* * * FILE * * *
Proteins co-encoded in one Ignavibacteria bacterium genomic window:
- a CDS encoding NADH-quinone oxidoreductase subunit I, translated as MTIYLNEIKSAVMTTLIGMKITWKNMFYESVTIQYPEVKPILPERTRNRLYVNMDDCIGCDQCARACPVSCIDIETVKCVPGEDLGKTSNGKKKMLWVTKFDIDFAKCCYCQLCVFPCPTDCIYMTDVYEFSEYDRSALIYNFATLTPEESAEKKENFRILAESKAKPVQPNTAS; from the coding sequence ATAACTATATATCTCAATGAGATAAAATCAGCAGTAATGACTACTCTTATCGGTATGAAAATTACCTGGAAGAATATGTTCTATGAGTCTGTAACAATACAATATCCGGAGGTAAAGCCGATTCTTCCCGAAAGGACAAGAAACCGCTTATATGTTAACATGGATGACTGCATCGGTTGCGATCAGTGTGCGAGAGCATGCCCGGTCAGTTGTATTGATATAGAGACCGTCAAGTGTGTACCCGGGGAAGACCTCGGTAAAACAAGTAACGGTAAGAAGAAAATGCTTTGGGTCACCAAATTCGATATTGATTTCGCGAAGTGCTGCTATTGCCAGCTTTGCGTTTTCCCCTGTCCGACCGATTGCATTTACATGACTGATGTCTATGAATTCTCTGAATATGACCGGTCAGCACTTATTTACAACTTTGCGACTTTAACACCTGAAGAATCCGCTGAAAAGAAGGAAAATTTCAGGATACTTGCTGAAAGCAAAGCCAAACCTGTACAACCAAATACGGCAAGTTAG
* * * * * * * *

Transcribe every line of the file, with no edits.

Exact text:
Proteins co-encoded in one Ignavibacteria bacterium genomic window:
- a CDS encoding NADH-quinone oxidoreductase subunit I, translated as MTIYLNEIKSAVMTTLIGMKITWKNMFYESVTIQYPEVKPILPERTRNRLYVNMDDCIGCDQCARACPVSCIDIETVKCVPGEDLGKTSNGKKKMLWVTKFDIDFAKCCYCQLCVFPCPTDCIYMTDVYEFSEYDRSALIYNFATLTPEESAEKKENFRILAESKAKPVQPNTAS; from the coding sequence ATAACTATATATCTCAATGAGATAAAATCAGCAGTAATGACTACTCTTATCGGTATGAAAATTACCTGGAAGAATATGTTCTATGAGTCTGTAACAATACAATATCCGGAGGTAAAGCCGATTCTTCCCGAAAGGACAAGAAACCGCTTATATGTTAACATGGATGACTGCATCGGTTGCGATCAGTGTGCGAGAGCATGCCCGGTCAGTTGTATTGATATAGAGACCGTCAAGTGTGTACCCGGGGAAGACCTCGGTAAAACAAGTAACGGTAAGAAGAAAATGCTTTGGGTCACCAAATTCGATATTGATTTCGCGAAGTGCTGCTATTGCCAGCTTTGCGTTTTCCCCTGTCCGACCGATTGCATTTACATGACTGATGTCTATGAATTCTCTGAATATGACCGGTCAGCACTTATTTACAACTTTGCGACTTTAACACCTGAAGAATCCGCTGAAAAGAAGGAAAATTTCAGGATACTTGCTGAAAGCAAAGCCAAACCTGTACAACCAAATACGGCAAGTTAG